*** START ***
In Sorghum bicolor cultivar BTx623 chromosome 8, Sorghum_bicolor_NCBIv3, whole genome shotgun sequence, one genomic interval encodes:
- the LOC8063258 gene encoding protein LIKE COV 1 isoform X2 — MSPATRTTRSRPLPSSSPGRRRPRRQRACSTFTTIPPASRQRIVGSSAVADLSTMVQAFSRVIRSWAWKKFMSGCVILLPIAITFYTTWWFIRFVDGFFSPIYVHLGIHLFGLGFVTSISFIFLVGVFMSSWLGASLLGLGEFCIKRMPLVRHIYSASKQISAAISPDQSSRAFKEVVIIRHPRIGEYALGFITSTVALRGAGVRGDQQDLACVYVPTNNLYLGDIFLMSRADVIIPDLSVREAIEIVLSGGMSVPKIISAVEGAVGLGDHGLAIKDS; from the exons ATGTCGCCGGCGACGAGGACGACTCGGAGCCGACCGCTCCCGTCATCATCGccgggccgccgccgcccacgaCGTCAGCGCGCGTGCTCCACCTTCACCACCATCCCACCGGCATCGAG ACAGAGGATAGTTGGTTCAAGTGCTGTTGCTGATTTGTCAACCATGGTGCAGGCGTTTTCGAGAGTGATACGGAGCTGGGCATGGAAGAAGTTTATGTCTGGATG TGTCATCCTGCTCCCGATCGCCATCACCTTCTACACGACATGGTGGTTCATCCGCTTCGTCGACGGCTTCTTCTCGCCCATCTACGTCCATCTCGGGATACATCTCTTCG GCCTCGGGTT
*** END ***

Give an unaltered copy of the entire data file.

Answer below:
In Sorghum bicolor cultivar BTx623 chromosome 8, Sorghum_bicolor_NCBIv3, whole genome shotgun sequence, one genomic interval encodes:
- the LOC8063258 gene encoding protein LIKE COV 1 isoform X2 — MSPATRTTRSRPLPSSSPGRRRPRRQRACSTFTTIPPASRQRIVGSSAVADLSTMVQAFSRVIRSWAWKKFMSGCVILLPIAITFYTTWWFIRFVDGFFSPIYVHLGIHLFGLGFVTSISFIFLVGVFMSSWLGASLLGLGEFCIKRMPLVRHIYSASKQISAAISPDQSSRAFKEVVIIRHPRIGEYALGFITSTVALRGAGVRGDQQDLACVYVPTNNLYLGDIFLMSRADVIIPDLSVREAIEIVLSGGMSVPKIISAVEGAVGLGDHGLAIKDS; from the exons ATGTCGCCGGCGACGAGGACGACTCGGAGCCGACCGCTCCCGTCATCATCGccgggccgccgccgcccacgaCGTCAGCGCGCGTGCTCCACCTTCACCACCATCCCACCGGCATCGAG ACAGAGGATAGTTGGTTCAAGTGCTGTTGCTGATTTGTCAACCATGGTGCAGGCGTTTTCGAGAGTGATACGGAGCTGGGCATGGAAGAAGTTTATGTCTGGATG TGTCATCCTGCTCCCGATCGCCATCACCTTCTACACGACATGGTGGTTCATCCGCTTCGTCGACGGCTTCTTCTCGCCCATCTACGTCCATCTCGGGATACATCTCTTCG GCCTCGGGTT